Model Inputs \(\rightarrow\) Clinical Interventions \(\rightarrow\) Elective Caesarean Section


Caesarean section (c-section) use has increased during the past few decades to a level often in excess of the 10-15% of deliveries for which it is though to be optimal, driven by major increases in non-medically indicated c-sections in many middle-income and high-income countries.[1] In contrast, many low-income and middle-income countries have c-section rates of less than 10%, which is considered to reflect inadequate access to medically indicated procedures.[1] In addition, large differences in c-section use have been observed between the poorest and richest women within many countries,[1] with many women in private facilities choosing to deliver by c-section without indications of complication.[2] It is estimated that the global increase in c-section use between 2000 and 2015 was driven mainly by an increasing proportion of births taking place in health facilities (accounting for 66% of the increase), while an increase in c-section use within health facilities accounted for an estimated 33% of the increase.[1]
Although c-section can be a live-saving intervention for mothers and children, it can result in short-term and long-term health consequences.[3] The risk of postpartum infection is especially high for c-section.[4] While elective c-section is less risky than non-elective c-section,[5,6] there is nevertheless a higher risk of infection after a c-section than after a spontaneous vaginal delivery.[4]


We obtained data on national c-section rates by country from the UNICEF Maternal and Newborn Health Coverage Database.[7] 548 estimates were available for 166 countries included in the model between 1990 to 2020. Estimates ranged from 0% in Chad to over 50% in countries such as Venezuela, Brazil, and the Dominican Republic. Here we plot the national UNICEF estimates by income group.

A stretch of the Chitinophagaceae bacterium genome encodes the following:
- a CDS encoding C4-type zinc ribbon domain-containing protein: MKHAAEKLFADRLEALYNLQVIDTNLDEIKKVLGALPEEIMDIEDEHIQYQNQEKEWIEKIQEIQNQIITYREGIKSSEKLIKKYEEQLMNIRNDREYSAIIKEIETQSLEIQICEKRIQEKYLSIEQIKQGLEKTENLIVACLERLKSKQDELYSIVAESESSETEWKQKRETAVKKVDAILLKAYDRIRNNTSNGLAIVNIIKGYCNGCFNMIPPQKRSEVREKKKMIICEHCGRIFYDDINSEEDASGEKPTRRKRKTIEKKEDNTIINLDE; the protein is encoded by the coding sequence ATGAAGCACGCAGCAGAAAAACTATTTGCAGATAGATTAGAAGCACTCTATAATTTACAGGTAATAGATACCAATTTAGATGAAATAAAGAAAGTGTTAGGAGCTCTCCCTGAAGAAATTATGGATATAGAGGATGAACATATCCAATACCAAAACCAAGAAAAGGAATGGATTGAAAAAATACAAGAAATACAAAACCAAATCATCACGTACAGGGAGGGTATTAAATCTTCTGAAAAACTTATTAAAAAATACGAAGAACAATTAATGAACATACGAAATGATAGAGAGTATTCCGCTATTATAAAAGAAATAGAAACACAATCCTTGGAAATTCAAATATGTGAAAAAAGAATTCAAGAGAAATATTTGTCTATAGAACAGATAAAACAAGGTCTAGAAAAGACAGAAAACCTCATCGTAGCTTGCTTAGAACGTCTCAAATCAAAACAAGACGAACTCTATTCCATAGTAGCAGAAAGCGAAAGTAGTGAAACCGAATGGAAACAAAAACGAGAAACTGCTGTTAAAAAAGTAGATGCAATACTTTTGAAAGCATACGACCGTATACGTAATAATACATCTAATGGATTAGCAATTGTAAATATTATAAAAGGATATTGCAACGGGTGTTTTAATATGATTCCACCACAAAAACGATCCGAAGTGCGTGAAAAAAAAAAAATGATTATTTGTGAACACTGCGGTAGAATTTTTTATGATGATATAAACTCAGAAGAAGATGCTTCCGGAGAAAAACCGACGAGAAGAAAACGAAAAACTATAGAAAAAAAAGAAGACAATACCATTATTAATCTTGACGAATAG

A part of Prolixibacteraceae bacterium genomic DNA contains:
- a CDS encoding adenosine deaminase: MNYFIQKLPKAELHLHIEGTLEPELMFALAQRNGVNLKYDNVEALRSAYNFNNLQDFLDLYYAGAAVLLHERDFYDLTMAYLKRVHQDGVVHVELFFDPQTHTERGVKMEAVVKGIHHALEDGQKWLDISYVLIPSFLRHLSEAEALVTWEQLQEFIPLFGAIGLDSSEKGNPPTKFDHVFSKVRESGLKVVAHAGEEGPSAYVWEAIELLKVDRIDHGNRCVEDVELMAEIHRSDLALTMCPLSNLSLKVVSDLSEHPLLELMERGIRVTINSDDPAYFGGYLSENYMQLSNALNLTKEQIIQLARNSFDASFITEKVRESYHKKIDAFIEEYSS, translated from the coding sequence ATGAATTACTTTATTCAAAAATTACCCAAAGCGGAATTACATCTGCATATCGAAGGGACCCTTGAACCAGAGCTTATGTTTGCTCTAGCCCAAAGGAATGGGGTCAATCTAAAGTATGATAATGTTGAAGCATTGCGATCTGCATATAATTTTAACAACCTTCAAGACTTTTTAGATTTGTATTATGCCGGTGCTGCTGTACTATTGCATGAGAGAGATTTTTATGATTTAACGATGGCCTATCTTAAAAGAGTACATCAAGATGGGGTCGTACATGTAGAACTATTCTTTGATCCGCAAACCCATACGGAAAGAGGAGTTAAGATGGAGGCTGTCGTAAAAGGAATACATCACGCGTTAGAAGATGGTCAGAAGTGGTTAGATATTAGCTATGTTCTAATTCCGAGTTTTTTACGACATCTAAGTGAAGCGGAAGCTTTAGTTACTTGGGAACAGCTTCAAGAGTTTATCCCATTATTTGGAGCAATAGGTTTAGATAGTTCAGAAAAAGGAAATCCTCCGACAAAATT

To examine trends within countries we supplemented the UNICEF data with analysis of DHS data for 1,642,046 women from 252 datasets in 75 countries. Here we plot the estimated c-section rates by subgroup (urban/rural and level of education) and year.

To estimate priors by subgroup we imputed subgroup-specific estimates from the national UNICEF data for countries not available in the DHS data. Note that these estimates of c-section rates include both elective and emergency c-sections. We therefore rely on calibration to total c-section rates (elective and emergency) in the model to fit probabilities of elective c-section, which are expected to be lower than the estimated priors (see calibration targets).


We used a hierarchical logistic regression model to simulate the probability of elective c-section. We assume that elective c-section is only available in EmOC facilities.


Model Implementation

At the time of delivery we simulate the probability of elective c-section for women in EmOC facilities. For simplicity, we assume that woman who undergo elective c-section are not at risk for preeclampsia/eclampsia, obstructed labour, or postpartum hemorrhage. We do model an increased risk of sepsis however, and also model the risk of other direct complications.


  1. Boerma T, Ronsmans C, Melesse DY, et al. Global epidemiology of use of and disparities in caesarean sections. Lancet 2018; 392(10155): 1341-1348. DOI: https://doi.org/10.1016/s0140-6736(18)31928-7
  2. Ronsmans C, Holtz S, Stanton C. Socioeconomic differentials in caesarean rates in developing countries: A retrospective analysis. Lancet 2006; 368(9546): 1516-1523. DOI: https://doi.org/10.1016/s0140-6736(06)69639-6
  3. Sandall J, Tribe RM, Avery L, et al. Short-term and long-term effects of caesarean section on the health of women and children. Lancet 2018; 392(10155): 1349-1357. DOI: https://doi.org/10.1016/s0140-6736(18)31930-5
  4. Buddeberg BS, Aveling W. Puerperal sepsis in the 21st century: progress, new challenges and the situation worldwide. Postgrad Med J 2015; 91(1080): 572-8. DOI: https://doi.org/10.1136/postgradmedj-2015-133475
  5. American College of Obstetricians and Gynecologists. ACOG Practice Bulletin No. 120: Use of prophylactic antibiotics in labor and delivery. Obstet Gynecol 2011; 117(6): 1472-83. DOI: https://doi.org/10.1097/aog.0b013e3182238c31
  6. Smaill F, Hofmyer GJ. Antibiotic prophylaxis for caesarean section. Cochrane Database Syst Rev 2002; 3: CD000933. DOI: https://doi.org/10.1002/14651858.cd000933
  7. UNICEF. Maternal and Newborn Health Coverage Database, August 2020. Available at: